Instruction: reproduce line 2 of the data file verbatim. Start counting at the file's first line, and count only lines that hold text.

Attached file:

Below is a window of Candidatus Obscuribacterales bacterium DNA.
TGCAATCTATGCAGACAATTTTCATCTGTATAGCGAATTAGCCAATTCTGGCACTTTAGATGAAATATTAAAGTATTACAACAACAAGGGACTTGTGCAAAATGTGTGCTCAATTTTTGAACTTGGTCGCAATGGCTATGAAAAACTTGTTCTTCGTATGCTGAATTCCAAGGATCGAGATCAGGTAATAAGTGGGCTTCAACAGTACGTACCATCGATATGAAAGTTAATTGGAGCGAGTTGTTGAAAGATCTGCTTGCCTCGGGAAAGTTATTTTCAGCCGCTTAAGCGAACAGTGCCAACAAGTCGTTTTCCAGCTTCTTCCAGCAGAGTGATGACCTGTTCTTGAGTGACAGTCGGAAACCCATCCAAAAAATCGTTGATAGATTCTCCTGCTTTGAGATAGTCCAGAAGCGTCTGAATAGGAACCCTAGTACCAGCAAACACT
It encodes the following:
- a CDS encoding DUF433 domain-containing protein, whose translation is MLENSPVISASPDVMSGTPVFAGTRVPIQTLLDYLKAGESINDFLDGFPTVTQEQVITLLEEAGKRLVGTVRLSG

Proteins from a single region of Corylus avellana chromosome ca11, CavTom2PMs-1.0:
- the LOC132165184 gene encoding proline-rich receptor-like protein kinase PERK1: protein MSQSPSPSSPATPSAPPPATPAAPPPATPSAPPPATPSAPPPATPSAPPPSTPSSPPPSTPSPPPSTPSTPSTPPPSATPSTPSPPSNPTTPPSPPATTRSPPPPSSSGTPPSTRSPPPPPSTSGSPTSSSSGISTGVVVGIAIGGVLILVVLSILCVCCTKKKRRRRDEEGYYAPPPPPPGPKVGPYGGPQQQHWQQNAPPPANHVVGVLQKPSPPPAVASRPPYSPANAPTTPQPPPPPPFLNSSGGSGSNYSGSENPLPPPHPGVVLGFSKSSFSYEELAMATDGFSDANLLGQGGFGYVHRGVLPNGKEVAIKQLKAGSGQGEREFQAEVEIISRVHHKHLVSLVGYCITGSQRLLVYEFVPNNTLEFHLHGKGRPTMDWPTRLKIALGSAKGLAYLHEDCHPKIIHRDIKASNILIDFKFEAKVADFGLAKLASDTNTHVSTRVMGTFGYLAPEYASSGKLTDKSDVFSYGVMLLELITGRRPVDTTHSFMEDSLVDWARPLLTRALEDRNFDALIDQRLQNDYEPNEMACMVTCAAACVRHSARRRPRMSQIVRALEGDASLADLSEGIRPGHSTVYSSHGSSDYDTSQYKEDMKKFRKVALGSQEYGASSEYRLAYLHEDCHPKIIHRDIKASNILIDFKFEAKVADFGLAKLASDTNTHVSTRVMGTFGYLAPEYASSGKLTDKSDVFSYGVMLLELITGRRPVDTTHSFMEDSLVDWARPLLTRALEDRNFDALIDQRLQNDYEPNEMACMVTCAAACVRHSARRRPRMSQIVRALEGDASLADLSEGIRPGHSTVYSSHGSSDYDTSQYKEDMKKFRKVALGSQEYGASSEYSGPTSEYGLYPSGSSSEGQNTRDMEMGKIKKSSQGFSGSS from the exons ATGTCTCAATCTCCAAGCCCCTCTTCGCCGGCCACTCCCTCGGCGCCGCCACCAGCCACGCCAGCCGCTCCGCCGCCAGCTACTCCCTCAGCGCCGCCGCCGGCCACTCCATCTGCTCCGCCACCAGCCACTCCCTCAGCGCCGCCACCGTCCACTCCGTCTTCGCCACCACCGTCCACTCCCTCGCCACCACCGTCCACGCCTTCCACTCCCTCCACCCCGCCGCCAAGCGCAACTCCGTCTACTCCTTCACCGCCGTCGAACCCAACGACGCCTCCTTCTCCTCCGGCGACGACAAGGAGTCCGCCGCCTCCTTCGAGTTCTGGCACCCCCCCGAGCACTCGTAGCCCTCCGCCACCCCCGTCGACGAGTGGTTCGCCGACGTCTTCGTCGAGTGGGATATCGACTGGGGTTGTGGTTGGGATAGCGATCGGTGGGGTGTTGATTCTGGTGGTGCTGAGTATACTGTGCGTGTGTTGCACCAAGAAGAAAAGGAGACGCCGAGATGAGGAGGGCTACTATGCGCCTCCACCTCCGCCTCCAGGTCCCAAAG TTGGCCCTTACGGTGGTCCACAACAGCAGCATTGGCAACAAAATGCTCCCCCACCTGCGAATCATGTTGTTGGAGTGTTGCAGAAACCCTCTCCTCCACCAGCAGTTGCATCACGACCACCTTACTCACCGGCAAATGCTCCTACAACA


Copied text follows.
TGCAATCTATGCAGACAATTTTCATCTGTATAGCGAATTAGCCAATTCTGGCACTTTAGATGAAATATTAAAGTATTACAACAACAAGGGACTTGTGCAAAATGTGTGCTCAATTTTTGAACTTGGTCGCAATGGCTATGAAAAACTTGTTCTTCGTATGCTGAATTCCAAGGATCGAGATCAGGTAATAAGTGGGCTTCAACAGTACGTACCATCGATATGAAAGTTAATTGGAGCGAGTTGTTGAAAGATCTGCTTGCCTCGGGAAAGTTATTTTCAGCCGCTTAAGCGAACAGTGCCAACAAGTCGTTTTCCAGCTTCTTCCAGCAGAGTGATGACCTGTTCTTGAGTGACAGTCGGAAACCCATCCAAAAAATCGTTGATAGATTCTCCTGCTTTGAGATAGTCCAGAAGCGTCTGAATAGGAACCCTAGTACCAGCAAACACT